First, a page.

SEC Charges Former CEO Of Biotech Company CytoDyn With Fraud And Insider Trading!

The U.S. Securities and Exchange Commission (SEC) charged Nader Pourhassan, the former CEO of CytoDyn Inc., with fraud and insider trading for misleading shareholders about the progress of a clinical research treatment for COVID-19 and HIV. According to the SEC complaint, Pourhassan repeatedly issued press releases exaggerating CytoDyn’s progress on leronlimab, an antibody administered to patients in clinical trials to treat various diseases.

The complaint alleges that CytoDyn falsely announced in an April 2020 press release that it had filed an entire biologics license application with the U.S. Food and Drug Administration. This significant milestone drove up the company’s stock price. As outlined in the complaint, the FDA application needed to be more adequate. The FDA pointed out these deficiencies to the company within days; however, Pourhassan should have informed shareholders of this information. Meanwhile, Pourhassan allegedly sold approximately $15.8 million worth of CytoDyn stock based on the false information, generating profits of more than $4.7 million.

The SEC‘s complaint further alleges that Kazem Kazempour, CEO of a contract research organization that worked with the FDA on CytoDyn‘s behalf, signed off on the incomplete application and subsequently sold CytoDyn stock worth more than $420,000.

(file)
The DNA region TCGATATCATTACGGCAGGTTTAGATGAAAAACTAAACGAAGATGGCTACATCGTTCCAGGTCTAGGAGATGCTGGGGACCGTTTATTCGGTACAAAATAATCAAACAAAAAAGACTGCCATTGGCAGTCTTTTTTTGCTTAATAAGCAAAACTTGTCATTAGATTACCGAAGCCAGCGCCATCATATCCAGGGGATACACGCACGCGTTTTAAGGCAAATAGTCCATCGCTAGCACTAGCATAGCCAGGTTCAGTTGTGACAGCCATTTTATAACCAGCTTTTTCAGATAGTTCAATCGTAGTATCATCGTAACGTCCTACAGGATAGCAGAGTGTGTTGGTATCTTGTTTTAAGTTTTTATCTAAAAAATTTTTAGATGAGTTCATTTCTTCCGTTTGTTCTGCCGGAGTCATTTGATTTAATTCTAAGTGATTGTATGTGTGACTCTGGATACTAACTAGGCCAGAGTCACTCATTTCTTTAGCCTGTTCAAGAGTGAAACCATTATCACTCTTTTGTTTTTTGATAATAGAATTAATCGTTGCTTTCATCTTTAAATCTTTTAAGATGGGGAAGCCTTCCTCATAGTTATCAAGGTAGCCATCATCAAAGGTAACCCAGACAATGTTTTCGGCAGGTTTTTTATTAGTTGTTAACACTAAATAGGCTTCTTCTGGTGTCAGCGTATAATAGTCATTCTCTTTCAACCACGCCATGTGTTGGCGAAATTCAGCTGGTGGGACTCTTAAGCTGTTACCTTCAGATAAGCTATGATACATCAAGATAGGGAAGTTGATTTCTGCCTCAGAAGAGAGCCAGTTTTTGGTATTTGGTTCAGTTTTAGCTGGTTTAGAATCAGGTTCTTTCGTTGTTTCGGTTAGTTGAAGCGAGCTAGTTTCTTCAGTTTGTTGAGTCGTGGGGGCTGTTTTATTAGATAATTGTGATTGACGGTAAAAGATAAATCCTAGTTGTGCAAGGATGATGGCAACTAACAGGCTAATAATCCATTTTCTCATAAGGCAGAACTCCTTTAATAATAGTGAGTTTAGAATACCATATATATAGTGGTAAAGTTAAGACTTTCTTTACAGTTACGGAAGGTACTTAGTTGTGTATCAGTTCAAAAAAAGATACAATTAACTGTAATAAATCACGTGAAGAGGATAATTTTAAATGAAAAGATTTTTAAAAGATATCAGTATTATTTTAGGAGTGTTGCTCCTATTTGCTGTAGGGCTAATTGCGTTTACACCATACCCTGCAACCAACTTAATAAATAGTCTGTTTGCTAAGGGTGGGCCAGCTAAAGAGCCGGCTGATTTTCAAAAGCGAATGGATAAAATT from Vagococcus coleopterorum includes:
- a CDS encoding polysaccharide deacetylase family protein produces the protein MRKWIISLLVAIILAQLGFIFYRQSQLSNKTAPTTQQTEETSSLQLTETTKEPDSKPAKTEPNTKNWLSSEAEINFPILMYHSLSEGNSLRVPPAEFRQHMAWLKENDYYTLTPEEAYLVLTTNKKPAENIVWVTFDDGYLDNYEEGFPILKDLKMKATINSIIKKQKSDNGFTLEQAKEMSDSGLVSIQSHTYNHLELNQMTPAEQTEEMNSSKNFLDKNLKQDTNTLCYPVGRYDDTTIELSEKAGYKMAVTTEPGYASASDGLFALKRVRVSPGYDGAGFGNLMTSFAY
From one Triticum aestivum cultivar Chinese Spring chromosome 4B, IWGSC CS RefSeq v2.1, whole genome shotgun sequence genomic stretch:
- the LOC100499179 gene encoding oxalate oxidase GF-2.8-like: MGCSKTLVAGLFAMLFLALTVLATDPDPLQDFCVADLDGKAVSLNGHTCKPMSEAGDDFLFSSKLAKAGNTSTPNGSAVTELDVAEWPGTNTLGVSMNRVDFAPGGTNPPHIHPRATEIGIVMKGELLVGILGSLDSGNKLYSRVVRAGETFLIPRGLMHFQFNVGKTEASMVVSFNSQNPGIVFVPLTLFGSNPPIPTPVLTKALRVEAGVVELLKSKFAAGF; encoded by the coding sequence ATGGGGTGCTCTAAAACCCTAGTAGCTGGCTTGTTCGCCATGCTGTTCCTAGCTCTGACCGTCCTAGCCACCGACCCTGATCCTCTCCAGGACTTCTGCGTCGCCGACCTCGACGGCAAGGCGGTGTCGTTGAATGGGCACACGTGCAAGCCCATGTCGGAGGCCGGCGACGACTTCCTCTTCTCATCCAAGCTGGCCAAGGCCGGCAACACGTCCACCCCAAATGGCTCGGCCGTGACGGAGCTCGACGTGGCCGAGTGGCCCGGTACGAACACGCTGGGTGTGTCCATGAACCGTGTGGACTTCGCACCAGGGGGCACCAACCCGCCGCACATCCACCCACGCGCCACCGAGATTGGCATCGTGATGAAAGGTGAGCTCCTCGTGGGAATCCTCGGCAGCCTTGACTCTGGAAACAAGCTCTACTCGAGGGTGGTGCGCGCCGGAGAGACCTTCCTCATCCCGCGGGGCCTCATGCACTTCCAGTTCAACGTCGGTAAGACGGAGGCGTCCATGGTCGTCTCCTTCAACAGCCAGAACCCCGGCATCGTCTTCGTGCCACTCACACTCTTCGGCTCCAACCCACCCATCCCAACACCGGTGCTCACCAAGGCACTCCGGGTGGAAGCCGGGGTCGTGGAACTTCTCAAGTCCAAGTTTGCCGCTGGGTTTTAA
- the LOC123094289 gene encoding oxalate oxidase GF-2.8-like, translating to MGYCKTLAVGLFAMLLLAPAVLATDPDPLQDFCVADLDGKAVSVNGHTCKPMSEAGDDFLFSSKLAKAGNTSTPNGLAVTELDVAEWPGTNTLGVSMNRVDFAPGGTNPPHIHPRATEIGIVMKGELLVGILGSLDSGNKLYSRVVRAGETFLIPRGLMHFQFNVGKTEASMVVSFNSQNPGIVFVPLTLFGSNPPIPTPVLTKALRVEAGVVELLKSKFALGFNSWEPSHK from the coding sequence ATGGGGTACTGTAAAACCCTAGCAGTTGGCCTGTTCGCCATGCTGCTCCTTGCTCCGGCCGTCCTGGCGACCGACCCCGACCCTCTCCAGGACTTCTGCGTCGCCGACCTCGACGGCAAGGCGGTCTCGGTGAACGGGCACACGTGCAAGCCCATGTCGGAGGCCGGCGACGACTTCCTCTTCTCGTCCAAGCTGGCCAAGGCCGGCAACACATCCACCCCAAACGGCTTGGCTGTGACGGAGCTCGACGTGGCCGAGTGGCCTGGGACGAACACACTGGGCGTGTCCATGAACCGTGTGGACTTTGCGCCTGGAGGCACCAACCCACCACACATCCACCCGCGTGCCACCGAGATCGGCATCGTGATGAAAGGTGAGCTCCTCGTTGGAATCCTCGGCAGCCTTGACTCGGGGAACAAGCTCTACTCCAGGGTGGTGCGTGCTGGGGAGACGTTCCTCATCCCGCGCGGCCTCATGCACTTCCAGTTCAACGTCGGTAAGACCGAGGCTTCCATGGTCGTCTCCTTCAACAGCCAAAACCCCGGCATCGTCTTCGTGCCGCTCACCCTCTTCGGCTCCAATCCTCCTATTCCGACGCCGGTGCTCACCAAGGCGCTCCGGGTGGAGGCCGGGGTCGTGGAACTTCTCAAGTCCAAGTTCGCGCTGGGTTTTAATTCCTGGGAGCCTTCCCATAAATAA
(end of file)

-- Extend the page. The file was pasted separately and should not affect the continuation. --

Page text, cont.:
“We allege that the fraudulent actions of Pourhassan and Kazempour gave investors false hope that a new treatment for life-threatening diseases was closer to FDA approval than was the case, which then drove up the stock price,” said Sheldon L. Pollock, deputy director of the SEC‘s New York Regional Office. “We will continue to hold executives accountable when they use misleading information to drive up their company’s stock price and then sell their stock for a profit while keeping the public in the dark.”

The SEC‘s complaint, filed in federal district court in Maryland, charges Pourhassan and Kazempour with violations of the antifraud provisions of the federal securities laws and seeks restitution of ill-gotten gains with prejudgment interest, civil penalties, disqualification of officers and directors, and a permanent injunction.

In parallel, the U.S. Department of Justice announced criminal charges against Pourhassan and Kazempour.

Howard S. Kim and Jacqueline Fine are conducting the SEC’s ongoing investigation, and Adam S. Grace. Lee Greenwood of the New York Regional Office will lead the litigation. Mr Pollock is supervising the case.


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